Yes, I'm talking about MacBooks. Last year there were just a few among the 700-odd attendees. This year, among the 500-odd people attending the conference, there are lots more.
I asked a few of those who were carrying around these shiny laptops why they were using a Mac at a Linux conference; wasn't Linux enough for them?
Web developer Jeffery Fernandez, who is employed by Internet Vision Technologies in Melbourne, said he had a Mac "because everything just works."
The hardware was top quality, he said, adding, however that he had a Linux distribution, OpenSUSE ("I am a big fan") running within VMWare. So he wasn't exactly bereft of Linux.
"Only because it's pretty," smiled James Page, senior systems administrator at the University of Southern Queensland, when I asked him the same question.
He did have some serious reasons: the Mac was what was available at his workplace. He had two choices - the Mac or Windows - and chose the former because he needed an X term.
His Mac has a Fedora installation set up as a dual boot but he said the wireless connection with Fedora was rather flaky and managing the brightness of the display was a problem as well.
Famous people use the Mac too. Rasmus Lerdorf, the creator of the PHP programming language, said he had bought a Mac because he could not get a non-Windows laptop. And he was certainly not willing to pay the Microsoft tax.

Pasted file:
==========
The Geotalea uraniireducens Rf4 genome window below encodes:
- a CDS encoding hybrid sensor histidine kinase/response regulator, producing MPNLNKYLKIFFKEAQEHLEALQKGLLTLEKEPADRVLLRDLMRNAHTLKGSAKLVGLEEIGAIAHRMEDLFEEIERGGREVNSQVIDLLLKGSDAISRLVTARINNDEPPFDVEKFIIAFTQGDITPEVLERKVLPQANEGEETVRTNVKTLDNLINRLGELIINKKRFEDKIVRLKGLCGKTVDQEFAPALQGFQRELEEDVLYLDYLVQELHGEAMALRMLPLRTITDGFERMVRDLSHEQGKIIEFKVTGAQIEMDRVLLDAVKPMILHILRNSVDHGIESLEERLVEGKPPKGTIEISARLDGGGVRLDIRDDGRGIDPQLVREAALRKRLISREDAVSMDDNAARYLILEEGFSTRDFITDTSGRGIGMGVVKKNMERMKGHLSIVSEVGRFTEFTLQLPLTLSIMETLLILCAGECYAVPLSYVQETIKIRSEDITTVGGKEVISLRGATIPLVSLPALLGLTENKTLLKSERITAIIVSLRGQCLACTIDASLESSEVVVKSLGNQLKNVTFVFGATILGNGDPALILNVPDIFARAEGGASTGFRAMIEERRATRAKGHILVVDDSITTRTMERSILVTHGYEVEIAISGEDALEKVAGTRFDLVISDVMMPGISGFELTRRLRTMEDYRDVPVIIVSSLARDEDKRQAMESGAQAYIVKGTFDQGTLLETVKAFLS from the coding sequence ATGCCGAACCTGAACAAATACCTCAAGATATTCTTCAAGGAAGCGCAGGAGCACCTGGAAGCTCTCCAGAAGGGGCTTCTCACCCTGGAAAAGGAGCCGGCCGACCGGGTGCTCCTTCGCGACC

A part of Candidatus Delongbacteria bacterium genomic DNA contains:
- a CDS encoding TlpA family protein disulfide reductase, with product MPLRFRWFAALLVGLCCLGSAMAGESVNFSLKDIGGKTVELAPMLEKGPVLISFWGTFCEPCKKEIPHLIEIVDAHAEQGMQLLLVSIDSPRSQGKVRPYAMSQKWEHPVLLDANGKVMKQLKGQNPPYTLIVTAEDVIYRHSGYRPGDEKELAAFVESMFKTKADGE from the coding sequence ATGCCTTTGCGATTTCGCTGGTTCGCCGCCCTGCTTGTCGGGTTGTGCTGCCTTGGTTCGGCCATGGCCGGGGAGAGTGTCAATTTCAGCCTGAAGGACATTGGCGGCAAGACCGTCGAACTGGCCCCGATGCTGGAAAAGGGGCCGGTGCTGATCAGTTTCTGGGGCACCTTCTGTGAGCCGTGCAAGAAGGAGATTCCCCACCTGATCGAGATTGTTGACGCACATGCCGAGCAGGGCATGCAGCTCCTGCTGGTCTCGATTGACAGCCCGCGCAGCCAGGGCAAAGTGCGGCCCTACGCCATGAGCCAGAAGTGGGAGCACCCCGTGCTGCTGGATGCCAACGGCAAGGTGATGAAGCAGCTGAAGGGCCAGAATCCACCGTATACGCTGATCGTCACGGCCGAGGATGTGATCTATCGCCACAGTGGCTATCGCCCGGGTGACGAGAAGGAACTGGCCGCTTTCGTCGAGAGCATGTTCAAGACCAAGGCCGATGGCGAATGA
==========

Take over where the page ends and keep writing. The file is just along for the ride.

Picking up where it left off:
Lerdorf uses the Mac all the time; he has a Linux VM running which he uses for development. His co-location server runs Debian.
For Neil Cox, a senior IT professional who provides support to small businesses in Canberra, the one reason for a Mac was great hardware. And Cox has no use for OSX - he has stripped it off and is running Lenny on the Macbook.
"Great hardware," he said when asked why he had a Mac. "I've bought Macs since 1985. Had one Dell laptop and didn't like it."
Cox is a command-line person by and large but said he occasionally used GNOME.
Louis Suarez-Potts, community manager for OpenOffice.org at Sun Microsystems, said he was a Mac user because "much of what I do requires tools that are reliable." He also runs Linux in a virtual machine, using VMWare for the purpose.
James Turnbull, who works as a senior network specialist with a big Australian corporate, said he was using a MacBook simply because he had gotten into using OSX at a stage when both GNOME and KDE, the two most used Linux desktop environments, were "not at their prettiest."
"I have a dual boot with Ubuntu," Turnbull said. " The Mac is a good piece of hardware. But my next buy is going to be one of the netbooks on which I'll put Linux."
I asked two other conference attendees for their input but they did not wish to be quoted.
There were quite a few others I spotted running Linux on the Mac. It looks like Apple need have no worries that Linux will lower its sales numbers.